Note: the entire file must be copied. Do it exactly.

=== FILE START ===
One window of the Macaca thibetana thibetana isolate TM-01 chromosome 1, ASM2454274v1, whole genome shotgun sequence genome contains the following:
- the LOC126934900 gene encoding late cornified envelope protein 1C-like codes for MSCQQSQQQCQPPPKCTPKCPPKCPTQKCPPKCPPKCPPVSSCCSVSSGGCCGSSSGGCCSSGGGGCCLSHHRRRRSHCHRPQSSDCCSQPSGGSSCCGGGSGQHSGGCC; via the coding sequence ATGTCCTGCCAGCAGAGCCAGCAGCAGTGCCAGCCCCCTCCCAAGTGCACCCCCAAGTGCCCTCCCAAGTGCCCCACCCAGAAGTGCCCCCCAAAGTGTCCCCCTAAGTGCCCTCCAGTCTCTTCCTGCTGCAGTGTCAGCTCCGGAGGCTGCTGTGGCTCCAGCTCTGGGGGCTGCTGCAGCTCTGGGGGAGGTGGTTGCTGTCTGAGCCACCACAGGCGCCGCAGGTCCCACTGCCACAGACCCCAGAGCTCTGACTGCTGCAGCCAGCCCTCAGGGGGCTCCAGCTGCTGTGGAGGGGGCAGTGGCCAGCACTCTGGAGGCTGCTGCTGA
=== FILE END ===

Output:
One window of the Macaca thibetana thibetana isolate TM-01 chromosome 1, ASM2454274v1, whole genome shotgun sequence genome contains the following:
- the LOC126934900 gene encoding late cornified envelope protein 1C-like codes for MSCQQSQQQCQPPPKCTPKCPPKCPTQKCPPKCPPKCPPVSSCCSVSSGGCCGSSSGGCCSSGGGGCCLSHHRRRRSHCHRPQSSDCCSQPSGGSSCCGGGSGQHSGGCC; via the coding sequence ATGTCCTGCCAGCAGAGCCAGCAGCAGTGCCAGCCCCCTCCCAAGTGCACCCCCAAGTGCCCTCCCAAGTGCCCCACCCAGAAGTGCCCCCCAAAGTGTCCCCCTAAGTGCCCTCCAGTCTCTTCCTGCTGCAGTGTCAGCTCCGGAGGCTGCTGTGGCTCCAGCTCTGGGGGCTGCTGCAGCTCTGGGGGAGGTGGTTGCTGTCTGAGCCACCACAGGCGCCGCAGGTCCCACTGCCACAGACCCCAGAGCTCTGACTGCTGCAGCCAGCCCTCAGGGGGCTCCAGCTGCTGTGGAGGGGGCAGTGGCCAGCACTCTGGAGGCTGCTGCTGA